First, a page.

icon__search

The Mothers of Jesus: Rahab

Joshua 2:1-14, 23-24

December 9, 2018 • Rev. Adam Feichtmann

Woman. Prostitute. Gentile. Rahab was the ultimate outsider. Join us this Sunday for the second week of our Advent series on The Mothers of Jesus. Matthew in his gospel account includes five women, five mothers, in Jesus' genealogy as a way to help his readers prepare for and anticipate the birth story of Jesus. As we too prepare for and anticipate the birth of Jesus, each Sunday during Advent and on Christmas Eve we are looking at the characters and stories of each of these five women. Last week we looked at Tamar and this Sunday we will be studying Rahab. To best prepare for this Sunday, spend some time reading about Rahab. Her story is found in Joshua chapters 2 and 6, as well as James 2:25-26 and Hebrews 11:31. Notice and reflect on the truth that God specifically chose the ultimate outsider to be an example of godly faith and works. He reversed expectations and is proud that she is highlighted in Jesus genealogy. I look forward to worshiping with your this second Sunday of Advent as we wait and prepare together for the great celebration of Christmas! Pastor Adam

The Mothers of Jesus: Bathsheba

2 Samuel 11:2-6, 12-15, 26-27; 12:1-7a, 14, 24-25 • December 23, 2018 • Rev. Paul Kim

The Mothers of Jesus: Ruth

Ruth 1:3-5, 7-9, 15-17, 4:12-17 • December 16, 2018 • Rev. Adam Feichtmann

"What's love got to do with it, got to do with it, who needs a heart when a heart can be broken." - Tina Turner When we are hurt from another person (friend, parent, child, or spouse) we often want to remove our hearts and give up on love all together. We want to be self-protective instead of self-sacrificial in how we relate to others. This third Sunday of Advent, we are going to continue preparing for Christmas by looking at the third mother mentioned in Jesus' genealogy, Ruth. Ruth is the main character of the Old Testament book of Ruth and is renown for her self-sacrificial love. A love that isn't felt at a candle-light dinner, but displayed in actions that give life to others. A love that risks being hurt, because another's needs are greater than someone's own. A love the ultimately points beyond itself to Jesus and his self-sacrifice for the sake of others. To prepare for our study of Ruth this Sunday. Spend some time reading through the book of Ruth and notice the picture of self-sacrificial love that Ruth displays, while also stopping to see how the other characters, Naomi and Boaz, likewise display this type of love. Then ask yourself how those pictures of self-sacrificial love point us to Jesus, the great celebration of Christmas, and how we also can live out a similar type of self-sacrificial love in our own lives. I look forward to worshiping with you this Sunday! Pastor Adam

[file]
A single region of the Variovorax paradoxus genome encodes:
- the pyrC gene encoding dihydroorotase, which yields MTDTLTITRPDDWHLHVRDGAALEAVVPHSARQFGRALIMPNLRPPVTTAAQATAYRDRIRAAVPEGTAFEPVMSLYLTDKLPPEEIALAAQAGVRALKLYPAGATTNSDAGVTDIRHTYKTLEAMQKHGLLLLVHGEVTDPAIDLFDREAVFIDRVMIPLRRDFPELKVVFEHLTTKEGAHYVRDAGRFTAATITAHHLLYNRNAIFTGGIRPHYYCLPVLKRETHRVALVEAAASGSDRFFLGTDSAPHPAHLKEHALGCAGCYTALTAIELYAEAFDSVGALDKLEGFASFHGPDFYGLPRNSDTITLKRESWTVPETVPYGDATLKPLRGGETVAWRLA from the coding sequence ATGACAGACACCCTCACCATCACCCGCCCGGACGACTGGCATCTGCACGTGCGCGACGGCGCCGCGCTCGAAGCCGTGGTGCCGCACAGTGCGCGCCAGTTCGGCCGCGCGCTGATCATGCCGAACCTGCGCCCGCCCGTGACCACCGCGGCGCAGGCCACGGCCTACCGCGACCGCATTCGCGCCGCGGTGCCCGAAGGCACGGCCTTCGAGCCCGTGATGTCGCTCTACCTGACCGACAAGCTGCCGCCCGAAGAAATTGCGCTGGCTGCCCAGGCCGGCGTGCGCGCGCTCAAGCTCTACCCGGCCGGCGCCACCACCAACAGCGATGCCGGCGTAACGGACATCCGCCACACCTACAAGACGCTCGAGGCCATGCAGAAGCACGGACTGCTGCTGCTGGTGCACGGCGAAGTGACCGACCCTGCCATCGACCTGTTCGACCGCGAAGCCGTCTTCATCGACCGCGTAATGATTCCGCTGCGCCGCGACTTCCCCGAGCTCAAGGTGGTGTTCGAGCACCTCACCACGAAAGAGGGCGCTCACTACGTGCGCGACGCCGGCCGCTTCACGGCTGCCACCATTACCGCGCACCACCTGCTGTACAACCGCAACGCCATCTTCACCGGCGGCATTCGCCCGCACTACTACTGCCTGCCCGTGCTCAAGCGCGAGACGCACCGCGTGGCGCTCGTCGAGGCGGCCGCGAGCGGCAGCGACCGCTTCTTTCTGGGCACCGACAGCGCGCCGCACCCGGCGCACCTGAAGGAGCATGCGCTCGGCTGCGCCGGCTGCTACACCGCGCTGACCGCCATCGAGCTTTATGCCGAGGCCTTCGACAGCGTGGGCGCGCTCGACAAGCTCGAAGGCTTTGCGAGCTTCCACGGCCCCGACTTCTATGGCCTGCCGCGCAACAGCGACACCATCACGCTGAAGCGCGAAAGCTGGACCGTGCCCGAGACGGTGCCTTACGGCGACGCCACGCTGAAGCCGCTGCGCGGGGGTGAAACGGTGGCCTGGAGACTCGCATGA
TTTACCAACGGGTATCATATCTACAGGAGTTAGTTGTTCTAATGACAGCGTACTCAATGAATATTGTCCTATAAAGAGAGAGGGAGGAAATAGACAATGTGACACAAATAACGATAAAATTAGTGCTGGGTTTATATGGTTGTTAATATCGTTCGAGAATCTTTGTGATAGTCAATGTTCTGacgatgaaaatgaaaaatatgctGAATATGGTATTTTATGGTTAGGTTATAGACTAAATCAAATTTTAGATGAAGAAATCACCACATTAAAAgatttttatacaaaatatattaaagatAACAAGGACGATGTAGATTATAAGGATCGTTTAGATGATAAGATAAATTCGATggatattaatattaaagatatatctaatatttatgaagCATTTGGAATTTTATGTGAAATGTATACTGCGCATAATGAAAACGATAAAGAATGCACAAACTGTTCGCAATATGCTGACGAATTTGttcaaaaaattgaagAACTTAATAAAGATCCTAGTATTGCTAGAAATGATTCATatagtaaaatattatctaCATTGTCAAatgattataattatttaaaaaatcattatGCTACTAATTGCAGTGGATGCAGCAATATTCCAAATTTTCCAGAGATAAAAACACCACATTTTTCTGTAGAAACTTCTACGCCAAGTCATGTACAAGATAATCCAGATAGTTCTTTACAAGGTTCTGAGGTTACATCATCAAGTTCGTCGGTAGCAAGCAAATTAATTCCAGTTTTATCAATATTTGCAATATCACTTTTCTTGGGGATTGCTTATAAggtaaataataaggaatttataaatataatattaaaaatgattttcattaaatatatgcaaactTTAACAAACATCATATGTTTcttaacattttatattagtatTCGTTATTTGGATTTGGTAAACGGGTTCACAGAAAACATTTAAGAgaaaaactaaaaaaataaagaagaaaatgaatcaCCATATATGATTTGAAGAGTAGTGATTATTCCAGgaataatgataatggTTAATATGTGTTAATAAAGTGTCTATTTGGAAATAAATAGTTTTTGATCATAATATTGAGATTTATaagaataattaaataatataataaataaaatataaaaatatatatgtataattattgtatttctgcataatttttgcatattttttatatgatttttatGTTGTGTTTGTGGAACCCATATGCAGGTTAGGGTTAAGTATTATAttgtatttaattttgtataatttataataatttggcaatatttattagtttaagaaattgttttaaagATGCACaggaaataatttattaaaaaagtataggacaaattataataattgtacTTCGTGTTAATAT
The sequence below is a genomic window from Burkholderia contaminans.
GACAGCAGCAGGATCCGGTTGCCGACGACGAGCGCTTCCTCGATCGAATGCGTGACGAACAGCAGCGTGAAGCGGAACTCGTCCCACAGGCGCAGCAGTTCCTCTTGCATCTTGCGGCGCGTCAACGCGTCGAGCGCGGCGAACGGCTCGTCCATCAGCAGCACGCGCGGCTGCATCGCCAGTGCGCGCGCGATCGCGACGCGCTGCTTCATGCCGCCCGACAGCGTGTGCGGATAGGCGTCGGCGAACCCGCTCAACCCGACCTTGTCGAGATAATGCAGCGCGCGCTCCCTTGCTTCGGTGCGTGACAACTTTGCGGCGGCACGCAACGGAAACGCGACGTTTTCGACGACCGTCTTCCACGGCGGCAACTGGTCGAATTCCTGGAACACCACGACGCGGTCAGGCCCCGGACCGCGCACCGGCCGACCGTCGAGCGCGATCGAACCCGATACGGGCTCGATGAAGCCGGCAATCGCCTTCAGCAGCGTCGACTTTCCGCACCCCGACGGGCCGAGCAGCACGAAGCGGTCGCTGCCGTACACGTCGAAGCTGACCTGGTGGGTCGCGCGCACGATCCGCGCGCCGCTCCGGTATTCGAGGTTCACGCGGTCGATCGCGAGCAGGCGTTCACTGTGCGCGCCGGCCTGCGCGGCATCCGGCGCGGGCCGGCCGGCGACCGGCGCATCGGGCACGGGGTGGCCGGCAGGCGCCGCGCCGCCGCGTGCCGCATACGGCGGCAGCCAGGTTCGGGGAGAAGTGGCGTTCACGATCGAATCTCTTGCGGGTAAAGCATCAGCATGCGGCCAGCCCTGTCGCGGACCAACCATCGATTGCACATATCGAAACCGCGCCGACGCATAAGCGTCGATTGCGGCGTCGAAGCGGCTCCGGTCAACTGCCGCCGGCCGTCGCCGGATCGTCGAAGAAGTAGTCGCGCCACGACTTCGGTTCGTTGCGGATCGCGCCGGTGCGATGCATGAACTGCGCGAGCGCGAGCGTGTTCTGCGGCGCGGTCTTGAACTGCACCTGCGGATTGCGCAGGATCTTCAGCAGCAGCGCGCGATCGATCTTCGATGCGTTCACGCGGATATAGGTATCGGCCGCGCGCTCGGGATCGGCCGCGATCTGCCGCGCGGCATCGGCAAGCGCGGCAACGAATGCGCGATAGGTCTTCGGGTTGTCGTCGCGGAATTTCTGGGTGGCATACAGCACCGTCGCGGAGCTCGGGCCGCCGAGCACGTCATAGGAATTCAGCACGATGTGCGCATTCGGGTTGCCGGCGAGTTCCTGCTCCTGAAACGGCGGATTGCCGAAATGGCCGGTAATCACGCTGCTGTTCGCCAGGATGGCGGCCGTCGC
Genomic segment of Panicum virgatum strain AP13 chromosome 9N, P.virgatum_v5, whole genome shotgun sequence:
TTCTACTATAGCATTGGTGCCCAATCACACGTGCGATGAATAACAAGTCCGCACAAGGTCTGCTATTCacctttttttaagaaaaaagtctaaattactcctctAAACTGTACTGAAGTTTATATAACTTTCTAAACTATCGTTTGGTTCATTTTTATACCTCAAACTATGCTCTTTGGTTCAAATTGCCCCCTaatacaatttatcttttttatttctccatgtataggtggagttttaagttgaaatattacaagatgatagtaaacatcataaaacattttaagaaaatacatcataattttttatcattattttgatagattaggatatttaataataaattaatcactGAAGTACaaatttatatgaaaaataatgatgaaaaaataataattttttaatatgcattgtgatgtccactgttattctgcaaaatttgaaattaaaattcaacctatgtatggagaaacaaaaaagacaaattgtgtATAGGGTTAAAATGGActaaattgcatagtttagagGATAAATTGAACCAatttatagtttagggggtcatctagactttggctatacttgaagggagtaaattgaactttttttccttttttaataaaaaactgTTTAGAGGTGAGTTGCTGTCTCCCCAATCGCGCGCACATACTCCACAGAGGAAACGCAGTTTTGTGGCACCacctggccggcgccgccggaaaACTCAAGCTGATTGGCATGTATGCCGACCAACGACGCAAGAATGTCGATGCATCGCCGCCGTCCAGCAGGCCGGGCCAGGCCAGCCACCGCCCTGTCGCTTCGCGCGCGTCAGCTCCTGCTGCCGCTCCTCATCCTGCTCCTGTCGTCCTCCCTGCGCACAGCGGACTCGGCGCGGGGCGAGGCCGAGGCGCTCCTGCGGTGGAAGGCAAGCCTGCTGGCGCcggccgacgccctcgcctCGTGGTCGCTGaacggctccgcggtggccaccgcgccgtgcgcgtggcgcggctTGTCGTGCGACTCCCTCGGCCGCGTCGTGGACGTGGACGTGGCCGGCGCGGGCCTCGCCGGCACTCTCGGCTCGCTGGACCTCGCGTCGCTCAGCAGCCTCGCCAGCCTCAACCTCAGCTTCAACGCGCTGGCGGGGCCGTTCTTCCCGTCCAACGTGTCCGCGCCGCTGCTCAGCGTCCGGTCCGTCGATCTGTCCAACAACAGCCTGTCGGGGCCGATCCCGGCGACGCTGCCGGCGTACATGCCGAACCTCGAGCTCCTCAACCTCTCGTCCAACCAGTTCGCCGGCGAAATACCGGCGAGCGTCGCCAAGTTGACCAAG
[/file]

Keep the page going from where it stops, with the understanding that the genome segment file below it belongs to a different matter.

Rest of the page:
The Mothers of Jesus: Tamar

Genesis 38:11-19, 24-30 • December 2, 2018 • Rev. Adam Feichtmann

Advent begins this Sunday! Get ready to sing Christmas songs, light the Advent candle, start a new sermon series, and make Advent wreaths after the service. It is my favorite season of the year and I am excited to celebrate it with you as we prepare together for the joy of Christmas. Our Advent sermon series is called "The Mothers of Jesus." In the Gospel of Matthew chapter one, prior to the birth story of Jesus, Matthew prepares the way by writing down Jesus' genealogy. In our more individualistic culture we tend to quickly scan over biblical genealogies, however, back in Jesus' culture a genealogy would be similar to a person's CV or resume. It would showcase who a person was and what they can do. There are several fascinating parts to Jesus' genealogy, but one of the most fascinating is that five women are listed: Tamar, Rahab, Ruth, Uriah's Wife, and Mary. It was very rare for women to be listed in a genealogy, so that would have jumped off the page to the first century readers of the Gospel of Matthew. It is also very interesting why these five women, these five mothers of Jesus, are listed and not more popular and respected women from the Old Testament. For each of the four Sundays of Advent and on Christmas Eve we will be looking at each of these women's characters and stories and asking the question, what themes do we see in them that enable us to better anticipate the birth Jesus? To best prepare for this Sunday spend a few minutes reading, meditating, and praying through the Gospel of Matthew 1:1-17 and Genesis 38 (the whole chapter). Reflect on the character and story of Tamar, asking yourself why do you think Matthew thought it was important to add Tamar to Jesus' genealogy, and how does her character and story enable us to better prepare for the joy of Christmas? I look forward to worshiping with you this Sunday! Pastor Adam